The year 2010 saw the launch of the iPad, Facebook market share overtake Google, Twitter go commercial and Toy Story 3 finish the year as the top domestic grossing film. While there are many events and highlights of 2010, there is one that many may have overlooked.
On September 27, 2010, the President signed into law the Small Business Jobs Act. Even today, business owners are learning more about the act and the benefits it provides.
The act included many areas of tax savings. One such area is the highly publicized R&D tax credit. The R&D tax credit is one of several general business credits. The act allowed small businesses better flexibility to utilize general business credits to offset taxes.
Software and manufacturing companies, who often qualify for the R&D tax credit, now have a much greater ability to reap cash rewards from the R&D credit. The bill allows small businesses to offset not only regular tax, which was the standard rule, but also Alternative Minimum Tax. Companies that had previously not been able to take advantage of the credit because of this limitation are now able to see the full benefit of the credit and are paying less tax.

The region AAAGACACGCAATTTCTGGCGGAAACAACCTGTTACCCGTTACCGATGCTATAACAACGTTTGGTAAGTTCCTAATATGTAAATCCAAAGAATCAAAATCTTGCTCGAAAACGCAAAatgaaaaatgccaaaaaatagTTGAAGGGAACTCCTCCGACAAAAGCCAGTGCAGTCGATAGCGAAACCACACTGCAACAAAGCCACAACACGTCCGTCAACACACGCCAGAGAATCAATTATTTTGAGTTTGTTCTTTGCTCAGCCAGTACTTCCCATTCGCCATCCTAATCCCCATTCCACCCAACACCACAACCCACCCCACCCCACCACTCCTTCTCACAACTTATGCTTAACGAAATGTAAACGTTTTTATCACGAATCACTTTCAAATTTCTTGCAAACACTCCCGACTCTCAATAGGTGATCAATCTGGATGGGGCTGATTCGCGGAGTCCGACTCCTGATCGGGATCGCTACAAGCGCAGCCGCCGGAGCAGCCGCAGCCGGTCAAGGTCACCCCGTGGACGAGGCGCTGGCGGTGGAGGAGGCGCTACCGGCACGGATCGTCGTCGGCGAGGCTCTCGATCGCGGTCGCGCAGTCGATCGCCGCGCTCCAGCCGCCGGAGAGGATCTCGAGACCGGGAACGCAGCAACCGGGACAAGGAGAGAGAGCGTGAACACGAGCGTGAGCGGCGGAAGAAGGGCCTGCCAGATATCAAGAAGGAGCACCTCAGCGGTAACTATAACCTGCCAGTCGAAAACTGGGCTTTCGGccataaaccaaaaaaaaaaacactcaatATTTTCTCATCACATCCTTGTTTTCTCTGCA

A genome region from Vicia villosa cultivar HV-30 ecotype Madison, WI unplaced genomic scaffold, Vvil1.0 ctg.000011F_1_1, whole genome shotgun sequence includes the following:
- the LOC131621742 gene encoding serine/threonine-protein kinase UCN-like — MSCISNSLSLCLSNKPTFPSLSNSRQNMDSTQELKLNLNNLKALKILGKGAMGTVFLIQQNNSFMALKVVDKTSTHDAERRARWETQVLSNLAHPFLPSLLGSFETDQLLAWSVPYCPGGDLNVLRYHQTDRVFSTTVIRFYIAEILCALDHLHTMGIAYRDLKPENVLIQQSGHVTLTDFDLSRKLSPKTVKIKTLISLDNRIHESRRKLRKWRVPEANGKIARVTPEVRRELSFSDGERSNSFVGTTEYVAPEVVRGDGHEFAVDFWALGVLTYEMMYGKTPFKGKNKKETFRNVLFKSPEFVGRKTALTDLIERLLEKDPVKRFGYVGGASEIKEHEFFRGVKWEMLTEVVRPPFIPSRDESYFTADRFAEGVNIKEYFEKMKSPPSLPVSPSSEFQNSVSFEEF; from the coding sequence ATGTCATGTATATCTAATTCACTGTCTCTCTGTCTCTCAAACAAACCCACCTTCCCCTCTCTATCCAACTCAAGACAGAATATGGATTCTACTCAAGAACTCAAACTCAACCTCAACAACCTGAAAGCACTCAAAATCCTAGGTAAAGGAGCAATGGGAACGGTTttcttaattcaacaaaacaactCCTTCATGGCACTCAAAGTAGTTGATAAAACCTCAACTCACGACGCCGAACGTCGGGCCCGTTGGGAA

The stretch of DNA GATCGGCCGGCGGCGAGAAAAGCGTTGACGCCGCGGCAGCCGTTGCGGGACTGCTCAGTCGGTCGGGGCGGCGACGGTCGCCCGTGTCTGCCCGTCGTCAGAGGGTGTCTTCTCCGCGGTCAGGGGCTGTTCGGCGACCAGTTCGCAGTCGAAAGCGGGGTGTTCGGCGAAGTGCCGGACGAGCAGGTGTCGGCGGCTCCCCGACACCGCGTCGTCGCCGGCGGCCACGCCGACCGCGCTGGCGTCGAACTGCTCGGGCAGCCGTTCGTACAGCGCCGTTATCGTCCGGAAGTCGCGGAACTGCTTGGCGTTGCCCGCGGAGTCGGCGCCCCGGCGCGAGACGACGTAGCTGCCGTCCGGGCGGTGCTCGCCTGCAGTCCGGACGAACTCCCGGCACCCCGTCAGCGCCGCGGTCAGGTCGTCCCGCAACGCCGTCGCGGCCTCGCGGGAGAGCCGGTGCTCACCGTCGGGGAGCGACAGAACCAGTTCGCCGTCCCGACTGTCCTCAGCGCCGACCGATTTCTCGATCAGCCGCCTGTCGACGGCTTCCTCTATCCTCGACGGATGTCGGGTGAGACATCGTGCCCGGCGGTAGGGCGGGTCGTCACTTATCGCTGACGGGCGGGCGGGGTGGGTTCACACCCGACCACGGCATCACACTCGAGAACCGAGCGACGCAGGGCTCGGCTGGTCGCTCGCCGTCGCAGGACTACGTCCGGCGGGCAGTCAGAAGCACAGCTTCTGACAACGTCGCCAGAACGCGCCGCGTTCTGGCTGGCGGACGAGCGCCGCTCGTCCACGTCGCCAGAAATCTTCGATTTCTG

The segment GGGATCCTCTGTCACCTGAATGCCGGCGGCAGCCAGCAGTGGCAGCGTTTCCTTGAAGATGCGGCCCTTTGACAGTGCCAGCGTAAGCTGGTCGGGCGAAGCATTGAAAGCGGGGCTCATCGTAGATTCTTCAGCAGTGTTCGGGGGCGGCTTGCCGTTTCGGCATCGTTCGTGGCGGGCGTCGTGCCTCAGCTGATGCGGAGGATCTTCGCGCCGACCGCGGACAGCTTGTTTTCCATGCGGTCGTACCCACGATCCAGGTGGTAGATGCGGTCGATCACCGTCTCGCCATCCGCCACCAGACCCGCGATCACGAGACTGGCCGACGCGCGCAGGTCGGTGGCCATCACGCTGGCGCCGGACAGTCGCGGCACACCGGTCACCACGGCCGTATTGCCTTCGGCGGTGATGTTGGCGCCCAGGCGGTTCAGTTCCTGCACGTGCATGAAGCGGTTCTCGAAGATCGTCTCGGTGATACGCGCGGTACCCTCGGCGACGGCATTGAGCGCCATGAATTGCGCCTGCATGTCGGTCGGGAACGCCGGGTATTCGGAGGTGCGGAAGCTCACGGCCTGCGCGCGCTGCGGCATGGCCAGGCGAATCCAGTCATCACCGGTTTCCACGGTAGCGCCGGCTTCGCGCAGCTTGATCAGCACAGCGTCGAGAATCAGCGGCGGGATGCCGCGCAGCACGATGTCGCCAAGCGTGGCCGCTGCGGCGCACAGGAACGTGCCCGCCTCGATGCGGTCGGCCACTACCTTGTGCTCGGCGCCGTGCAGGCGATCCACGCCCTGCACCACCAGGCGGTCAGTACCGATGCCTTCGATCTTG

The second advantage provided by the act was the expansion of the ability to “carry back” the 2010 credits into prior years. Small businesses can now carry back their 2010 R&D credits to offset the prior five years of taxes paid versus the one-year carry back that is currently and historically been in place.
There are a couple of caveats. First, it is only available for the credits generated in the 2010 tax year–but this is still good news! Companies with a December 31 year-end still have at least until March 15, 2014 to claim 2010 tax credits. These credits will first offset taxes paid in 2010, any remaining 2010 credit can be carried back and used of offset both regular and AMT taxes in 2005-2009. The second caveat is that it is only available for small businesses; companies whose average gross receipts for 2007–2009 are under $50 million. Keeping the March 15, 2014 date in mind, companies have just less than a year to go back and reclaim cash.
So, if you haven’t revisited your 2010 tax return, now is the time. I highly recommend taking a look at your tax liability for 2010. If you did pay tax, there are strategies available that can create tax refunds for qualifying companies. Even S-Corporations or other flow through entities may benefit.
Michael Warady, CFP, is the National Director of Software R&D Consulting. He has been working with companies throughout the U.S. to educate business owners and C-level individuals on the benefits and value the Research & Development Tax Credit can bring to their businesses. He has helped bring over $150 million back to the business community through the R&D Tax Credit strategy. Please contact Michael at (847) 914-9270 or firstname.lastname@example.org to learn more about how SourceHOV|Tax can help create additional cash flow for your business.